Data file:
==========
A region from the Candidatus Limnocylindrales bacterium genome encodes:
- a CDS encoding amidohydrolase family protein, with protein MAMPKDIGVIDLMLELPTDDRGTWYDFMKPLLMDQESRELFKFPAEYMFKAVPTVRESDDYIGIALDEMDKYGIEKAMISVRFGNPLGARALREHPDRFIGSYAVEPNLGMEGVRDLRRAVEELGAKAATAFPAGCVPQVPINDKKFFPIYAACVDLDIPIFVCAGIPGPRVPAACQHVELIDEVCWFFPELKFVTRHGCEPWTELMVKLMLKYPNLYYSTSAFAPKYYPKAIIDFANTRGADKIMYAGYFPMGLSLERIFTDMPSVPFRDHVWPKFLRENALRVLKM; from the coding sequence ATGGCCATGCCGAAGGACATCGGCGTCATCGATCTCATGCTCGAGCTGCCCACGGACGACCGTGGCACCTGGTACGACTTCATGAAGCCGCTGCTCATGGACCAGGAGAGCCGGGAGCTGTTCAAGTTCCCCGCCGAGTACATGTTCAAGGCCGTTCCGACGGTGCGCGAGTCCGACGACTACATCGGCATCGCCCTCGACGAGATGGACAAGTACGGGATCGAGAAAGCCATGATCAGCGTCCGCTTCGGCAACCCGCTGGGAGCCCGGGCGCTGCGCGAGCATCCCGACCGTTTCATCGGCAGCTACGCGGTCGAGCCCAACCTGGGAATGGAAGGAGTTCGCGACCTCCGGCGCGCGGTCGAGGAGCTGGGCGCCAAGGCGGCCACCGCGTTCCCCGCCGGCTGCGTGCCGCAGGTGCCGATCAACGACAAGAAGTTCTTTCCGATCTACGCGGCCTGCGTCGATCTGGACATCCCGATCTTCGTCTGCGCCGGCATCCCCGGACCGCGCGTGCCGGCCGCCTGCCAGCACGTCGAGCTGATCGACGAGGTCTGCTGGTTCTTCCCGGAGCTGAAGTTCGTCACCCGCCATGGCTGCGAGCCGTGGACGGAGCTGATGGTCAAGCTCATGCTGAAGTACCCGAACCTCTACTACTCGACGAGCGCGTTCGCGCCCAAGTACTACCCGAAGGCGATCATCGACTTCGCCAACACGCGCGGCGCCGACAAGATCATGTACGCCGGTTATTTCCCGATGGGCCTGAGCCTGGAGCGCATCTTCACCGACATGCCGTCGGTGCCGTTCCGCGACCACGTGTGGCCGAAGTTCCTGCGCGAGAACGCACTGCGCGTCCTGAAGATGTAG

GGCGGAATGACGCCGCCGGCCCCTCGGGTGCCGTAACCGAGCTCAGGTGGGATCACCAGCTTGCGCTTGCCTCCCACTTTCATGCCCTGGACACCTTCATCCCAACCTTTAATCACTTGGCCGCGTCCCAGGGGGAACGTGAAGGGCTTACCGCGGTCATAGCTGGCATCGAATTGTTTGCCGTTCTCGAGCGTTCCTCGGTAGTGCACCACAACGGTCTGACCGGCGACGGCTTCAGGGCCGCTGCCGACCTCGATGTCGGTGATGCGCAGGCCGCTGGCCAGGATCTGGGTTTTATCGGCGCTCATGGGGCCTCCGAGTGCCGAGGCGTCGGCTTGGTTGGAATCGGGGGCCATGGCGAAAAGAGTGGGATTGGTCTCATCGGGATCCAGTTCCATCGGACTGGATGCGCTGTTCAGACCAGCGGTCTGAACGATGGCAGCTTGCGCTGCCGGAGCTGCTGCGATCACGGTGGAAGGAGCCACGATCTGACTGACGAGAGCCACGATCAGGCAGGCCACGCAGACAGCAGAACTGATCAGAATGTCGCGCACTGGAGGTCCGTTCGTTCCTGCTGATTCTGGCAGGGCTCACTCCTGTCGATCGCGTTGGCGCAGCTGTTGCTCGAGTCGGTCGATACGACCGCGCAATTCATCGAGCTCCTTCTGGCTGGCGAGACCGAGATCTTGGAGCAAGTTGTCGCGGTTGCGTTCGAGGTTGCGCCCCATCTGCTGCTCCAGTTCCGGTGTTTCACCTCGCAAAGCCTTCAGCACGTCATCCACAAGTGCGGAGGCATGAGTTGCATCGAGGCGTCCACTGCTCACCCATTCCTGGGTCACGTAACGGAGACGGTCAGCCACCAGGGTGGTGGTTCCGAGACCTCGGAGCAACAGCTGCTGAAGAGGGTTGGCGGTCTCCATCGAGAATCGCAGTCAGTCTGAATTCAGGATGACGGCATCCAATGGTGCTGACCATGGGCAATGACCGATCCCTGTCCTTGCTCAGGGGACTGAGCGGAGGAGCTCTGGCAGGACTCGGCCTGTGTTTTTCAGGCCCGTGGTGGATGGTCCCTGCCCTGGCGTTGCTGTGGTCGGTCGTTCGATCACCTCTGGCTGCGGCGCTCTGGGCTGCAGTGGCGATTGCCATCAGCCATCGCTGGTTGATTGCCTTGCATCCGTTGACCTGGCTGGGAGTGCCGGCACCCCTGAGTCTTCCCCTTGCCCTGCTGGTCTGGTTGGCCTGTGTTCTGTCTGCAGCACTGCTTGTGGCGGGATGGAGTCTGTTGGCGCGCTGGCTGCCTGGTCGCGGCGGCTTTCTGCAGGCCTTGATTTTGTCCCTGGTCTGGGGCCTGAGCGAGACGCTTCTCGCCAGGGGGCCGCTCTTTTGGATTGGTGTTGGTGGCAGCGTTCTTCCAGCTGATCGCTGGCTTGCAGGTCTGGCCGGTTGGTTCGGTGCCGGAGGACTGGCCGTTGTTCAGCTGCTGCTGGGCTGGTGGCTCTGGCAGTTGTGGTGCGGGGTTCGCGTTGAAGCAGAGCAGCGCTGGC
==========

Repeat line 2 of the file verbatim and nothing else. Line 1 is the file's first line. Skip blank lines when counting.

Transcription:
- a CDS encoding amidohydrolase family protein, with protein MAMPKDIGVIDLMLELPTDDRGTWYDFMKPLLMDQESRELFKFPAEYMFKAVPTVRESDDYIGIALDEMDKYGIEKAMISVRFGNPLGARALREHPDRFIGSYAVEPNLGMEGVRDLRRAVEELGAKAATAFPAGCVPQVPINDKKFFPIYAACVDLDIPIFVCAGIPGPRVPAACQHVELIDEVCWFFPELKFVTRHGCEPWTELMVKLMLKYPNLYYSTSAFAPKYYPKAIIDFANTRGADKIMYAGYFPMGLSLERIFTDMPSVPFRDHVWPKFLRENALRVLKM; from the coding sequence ATGGCCATGCCGAAGGACATCGGCGTCATCGATCTCATGCTCGAGCTGCCCACGGACGACCGTGGCACCTGGTACGACTTCATGAAGCCGCTGCTCATGGACCAGGAGAGCCGGGAGCTGTTCAAGTTCCCCGCCGAGTACATGTTCAAGGCCGTTCCGACGGTGCGCGAGTCCGACGACTACATCGGCATCGCCCTCGACGAGATGGACAAGTACGGGATCGAGAAAGCCATGATCAGCGTCCGCTTCGGCAACCCGCTGGGAGCCCGGGCGCTGCGCGAGCATCCCGACCGTTTCATCGGCAGCTACGCGGTCGAGCCCAACCTGGGAATGGAAGGAGTTCGCGACCTCCGGCGCGCGGTCGAGGAGCTGGGCGCCAAGGCGGCCACCGCGTTCCCCGCCGGCTGCGTGCCGCAGGTGCCGATCAACGACAAGAAGTTCTTTCCGATCTACGCGGCCTGCGTCGATCTGGACATCCCGATCTTCGTCTGCGCCGGCATCCCCGGACCGCGCGTGCCGGCCGCCTGCCAGCACGTCGAGCTGATCGACGAGGTCTGCTGGTTCTTCCCGGAGCTGAAGTTCGTCACCCGCCATGGCTGCGAGCCGTGGACGGAGCTGATGGTCAAGCTCATGCTGAAGTACCCGAACCTCTACTACTCGACGAGCGCGTTCGCGCCCAAGTACTACCCGAAGGCGATCATCGACTTCGCCAACACGCGCGGCGCCGACAAGATCATGTACGCCGGTTATTTCCCGATGGGCCTGAGCCTGGAGCGCATCTTCACCGACATGCCGTCGGTGCCGTTCCGCGACCACGTGTGGCCGAAGTTCCTGCGCGAGAACGCACTGCGCGTCCTGAAGATGTAG